Back in December 2012, a sea change took place in Tipton County.
A bunch of people who had previously looked at local government with indifference suddenly became activists, fired up over the Prairie Breeze Wind Farm.
For most of last year, the wind farm issue consumed everything in Tipton County, as opponents organized to stop a plan which had sailed through the county commissioners and the county council.
Now comes the political reckoning for those who supported the Prairie Breeze plan.
May 6, three races could determine whether Tipton County joins Boone County in banning wind farms completely.
Commissioner Phil Heron, who voted for the Prairie Breeze project, has a primary battle with Gerald Shuck, a Haynes retiree who is campaigning on the wind issue.
Tipton County Councilman Dennis Henderson has an anti-wind opponent in Eric Parent, while Mike Orr, one of the leaders in favor of the Prairie Breeze project, is running against wind opponent Jim Leffler for the GOP nomination for the District 3 council seat.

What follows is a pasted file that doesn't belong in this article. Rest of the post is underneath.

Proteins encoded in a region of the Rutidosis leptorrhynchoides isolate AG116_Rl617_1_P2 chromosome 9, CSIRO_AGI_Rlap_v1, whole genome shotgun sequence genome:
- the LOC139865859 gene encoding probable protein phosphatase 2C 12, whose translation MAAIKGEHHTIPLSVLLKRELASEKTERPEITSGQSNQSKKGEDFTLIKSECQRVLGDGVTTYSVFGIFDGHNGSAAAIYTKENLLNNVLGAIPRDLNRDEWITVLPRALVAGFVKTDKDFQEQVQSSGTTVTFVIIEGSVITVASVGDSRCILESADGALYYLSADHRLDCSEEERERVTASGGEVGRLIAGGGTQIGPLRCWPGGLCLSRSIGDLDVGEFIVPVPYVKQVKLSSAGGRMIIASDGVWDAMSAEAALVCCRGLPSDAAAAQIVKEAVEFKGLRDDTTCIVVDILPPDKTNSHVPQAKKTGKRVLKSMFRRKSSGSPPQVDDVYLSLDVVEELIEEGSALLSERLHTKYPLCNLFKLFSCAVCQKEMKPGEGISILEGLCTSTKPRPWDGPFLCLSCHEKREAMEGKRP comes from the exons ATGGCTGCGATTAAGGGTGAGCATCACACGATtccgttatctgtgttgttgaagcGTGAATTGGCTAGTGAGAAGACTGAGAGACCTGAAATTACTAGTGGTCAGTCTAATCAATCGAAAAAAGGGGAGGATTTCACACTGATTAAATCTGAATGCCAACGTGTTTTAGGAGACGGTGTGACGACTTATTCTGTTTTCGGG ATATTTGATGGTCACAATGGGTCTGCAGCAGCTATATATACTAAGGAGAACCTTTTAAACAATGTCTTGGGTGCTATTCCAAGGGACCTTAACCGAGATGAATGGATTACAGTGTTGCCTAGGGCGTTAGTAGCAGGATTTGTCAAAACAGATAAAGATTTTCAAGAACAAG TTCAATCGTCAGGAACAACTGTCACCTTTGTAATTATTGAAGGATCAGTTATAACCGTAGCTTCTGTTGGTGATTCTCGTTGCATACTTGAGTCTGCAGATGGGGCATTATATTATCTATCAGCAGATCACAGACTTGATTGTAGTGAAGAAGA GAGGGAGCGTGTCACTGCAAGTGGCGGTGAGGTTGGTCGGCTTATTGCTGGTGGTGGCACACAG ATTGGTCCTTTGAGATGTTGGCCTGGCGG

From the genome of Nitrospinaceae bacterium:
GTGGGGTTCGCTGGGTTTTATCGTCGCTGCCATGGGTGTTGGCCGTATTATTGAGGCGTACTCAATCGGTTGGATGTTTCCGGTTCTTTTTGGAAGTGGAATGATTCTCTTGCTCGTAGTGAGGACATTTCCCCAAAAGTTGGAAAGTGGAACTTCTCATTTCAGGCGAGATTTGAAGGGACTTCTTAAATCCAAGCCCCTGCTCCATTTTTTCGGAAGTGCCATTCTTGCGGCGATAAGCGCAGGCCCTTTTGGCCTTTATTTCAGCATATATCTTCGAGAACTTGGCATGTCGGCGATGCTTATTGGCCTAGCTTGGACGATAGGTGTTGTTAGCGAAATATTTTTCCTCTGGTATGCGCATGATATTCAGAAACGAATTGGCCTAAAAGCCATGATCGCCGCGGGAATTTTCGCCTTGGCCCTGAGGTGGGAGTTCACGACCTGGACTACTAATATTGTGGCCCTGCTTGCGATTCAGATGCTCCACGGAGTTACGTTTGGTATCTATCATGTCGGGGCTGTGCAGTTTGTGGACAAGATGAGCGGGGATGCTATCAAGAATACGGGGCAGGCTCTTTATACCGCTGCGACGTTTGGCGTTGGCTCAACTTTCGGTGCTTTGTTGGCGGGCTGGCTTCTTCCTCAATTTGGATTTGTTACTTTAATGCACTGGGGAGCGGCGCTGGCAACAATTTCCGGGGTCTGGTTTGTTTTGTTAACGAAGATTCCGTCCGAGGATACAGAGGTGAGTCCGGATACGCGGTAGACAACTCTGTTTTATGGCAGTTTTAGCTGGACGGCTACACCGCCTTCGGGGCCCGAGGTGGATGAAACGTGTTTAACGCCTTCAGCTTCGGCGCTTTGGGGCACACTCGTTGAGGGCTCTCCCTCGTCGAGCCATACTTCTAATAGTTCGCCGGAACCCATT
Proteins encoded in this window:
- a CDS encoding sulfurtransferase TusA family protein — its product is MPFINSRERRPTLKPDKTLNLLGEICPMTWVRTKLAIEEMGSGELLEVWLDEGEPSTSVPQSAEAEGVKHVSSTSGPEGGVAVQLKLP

I asked Heron if it was safe to assume Prairie Breeze was the big issue in the Republican primary.
“That’s a very safe assumption,” Heron said.
“There is another side to the issue,” he said. “I would not ban wind. I think that’s why they’re mad at me.”
There’s no question, judging from the tone of some of the dozens of letters the Tribune has received on the Prairie Breeze issue, that some people are flat out upset.
Others, like Shuck, try to focus specifically on the county’s new wind ordinance, which the commissioners passed after widespread criticism of the previous ordinance.
“I’m kind of divided. I’m not actually against the wind, but I wasn’t really in favor of it either,” Shuck said. “There’s a place for [turbines]. My main concern is the ordinances, and how they protect the people.”